By this point I'm not sure it's such a big spoiler, but just in case, you have been warned. The Amazing Spider-Man comic series had a pivotal, striking event that ended what is called the Silver Age of comic books. That event was the death of Gwen Stacy, shown artfully, beautifully, and tragically in The Amazing Spider-Man 2 movie. In the books, this event completely shattered the innocence and optimism that accompanied the comic book world. To that point, good triumphed over evil, and no matter how close the scrape, your main characters lived to fight another day with a shining hope that evil would fall. Then, in "the snap heard round the comic book world-- the startling, sickening snap of bone that heralded the death of Gwen Stacy" (Blumberg), that world changed. I knew this when The Amazing Spider-Man 2 went into production, and I hoped against hope that they wouldn't do it, but I already knew before the movie began that they were going to stick to the canon and carry out Gwen's demise. And sure enough, they did. Dramatically, emotionally, hopelessly... crack. The full impact of this tragic event is unknown, but I would venture to guess that Peter is about to reach new depths of darkness, and new heights of determination as a result. Part three will tell.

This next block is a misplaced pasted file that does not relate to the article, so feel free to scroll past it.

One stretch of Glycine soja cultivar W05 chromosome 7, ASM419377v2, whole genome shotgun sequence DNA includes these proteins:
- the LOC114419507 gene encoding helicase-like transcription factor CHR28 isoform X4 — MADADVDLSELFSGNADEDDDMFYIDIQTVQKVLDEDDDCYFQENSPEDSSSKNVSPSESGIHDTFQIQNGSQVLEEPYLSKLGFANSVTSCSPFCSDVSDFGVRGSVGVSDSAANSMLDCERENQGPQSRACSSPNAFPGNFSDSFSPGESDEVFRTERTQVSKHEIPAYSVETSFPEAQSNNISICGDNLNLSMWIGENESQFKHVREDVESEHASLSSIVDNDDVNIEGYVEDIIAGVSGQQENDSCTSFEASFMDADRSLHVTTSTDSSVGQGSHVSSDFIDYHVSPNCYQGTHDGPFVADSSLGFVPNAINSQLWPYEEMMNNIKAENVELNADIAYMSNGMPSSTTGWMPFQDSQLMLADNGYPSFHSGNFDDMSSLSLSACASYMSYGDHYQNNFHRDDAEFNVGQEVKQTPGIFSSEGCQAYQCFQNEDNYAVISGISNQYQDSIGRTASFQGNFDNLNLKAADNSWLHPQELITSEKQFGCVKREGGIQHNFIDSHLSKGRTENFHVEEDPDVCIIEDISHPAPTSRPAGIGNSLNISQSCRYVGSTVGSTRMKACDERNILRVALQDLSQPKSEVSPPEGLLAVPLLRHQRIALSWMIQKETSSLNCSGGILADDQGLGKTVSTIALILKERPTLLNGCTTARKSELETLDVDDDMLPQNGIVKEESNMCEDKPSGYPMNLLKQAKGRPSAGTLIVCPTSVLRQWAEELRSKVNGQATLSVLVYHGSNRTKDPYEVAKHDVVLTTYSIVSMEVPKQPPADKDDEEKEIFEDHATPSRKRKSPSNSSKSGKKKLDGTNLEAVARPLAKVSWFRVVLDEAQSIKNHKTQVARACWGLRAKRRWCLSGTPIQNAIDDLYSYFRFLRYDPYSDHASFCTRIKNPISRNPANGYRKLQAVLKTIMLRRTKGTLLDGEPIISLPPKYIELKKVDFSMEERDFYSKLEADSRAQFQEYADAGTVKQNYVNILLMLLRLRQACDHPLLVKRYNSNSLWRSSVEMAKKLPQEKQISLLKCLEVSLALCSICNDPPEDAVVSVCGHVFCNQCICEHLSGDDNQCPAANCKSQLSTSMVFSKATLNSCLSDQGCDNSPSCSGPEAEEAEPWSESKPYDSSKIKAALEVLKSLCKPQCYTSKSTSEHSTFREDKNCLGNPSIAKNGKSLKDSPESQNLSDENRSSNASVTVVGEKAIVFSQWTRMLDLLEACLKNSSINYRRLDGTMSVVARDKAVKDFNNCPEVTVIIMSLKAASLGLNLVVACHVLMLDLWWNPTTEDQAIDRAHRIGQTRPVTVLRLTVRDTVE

Tuesday, July 1, 2014

Jurassic Park 4: I Knew it was Coming

I can't be credited with special powers of prediction for this one, because Jurassic Park 4 has been rumored about for the better part of ten years. I do however want credit for special powers of prediction when I said that Cate Blanchett should play an evil stepmother in a Cinderella adaptation, because guess who is now playing Lady Tremaine aka Evil Stepmother in a Cinderella adaptation? Called it.

But anyway that's irrelevant to the subject at hand. What I'm talking about today is the fact that the studio finally did what they've been threatening for ten years or more: actually work on a Jurassic Park part 4, now named Jurassic World. 


With the details that have already been leaked, this isn't looking good. In the original Jurassic Park, your location was something of a game reserve like you would see in various parts of Africa. The animals roam about and you drive through and observe. Jurassic World seems to make the whole experience a theme park, and there are really only so many directions that can go, and all of them end with carnage. But Universal is fairly certain they can give us something new and unique. On that note, here is what we can expect from Jurassic World so far: 

1. Hey, look! Kids!
 
Oh good, because we didn't see kids in any of these previous Jurassic Park movies: 

Jurassic Park
Lex and Tim

The Lost World: Jurassic Park
Kelly

Jurassic Park III
Eric

2. A redheaded female scientist who looks unlikable

 

Because that's never happened before either. 
The Lost World: Jurassic Park
Dr. Sarah Harding

3. Some guy on a motorcycle.

 No one knows who this guy below is, but the point is, he rode a motorcycle with dinosaurs first, so he gets some sort of credit for that. 

Disposable unnamed character from The Lost World: Jurassic Park

4. An island (although I will admit that the settlement over the water there in the front concerns me significantly...)

But in all fairness, an island is really the only plausible way to contain the artificially generated wildlife, as shown in every other JP movie: 
Isla Nublar

5. And of course, a big terrifying T-Rex


Unlike the beast seen here: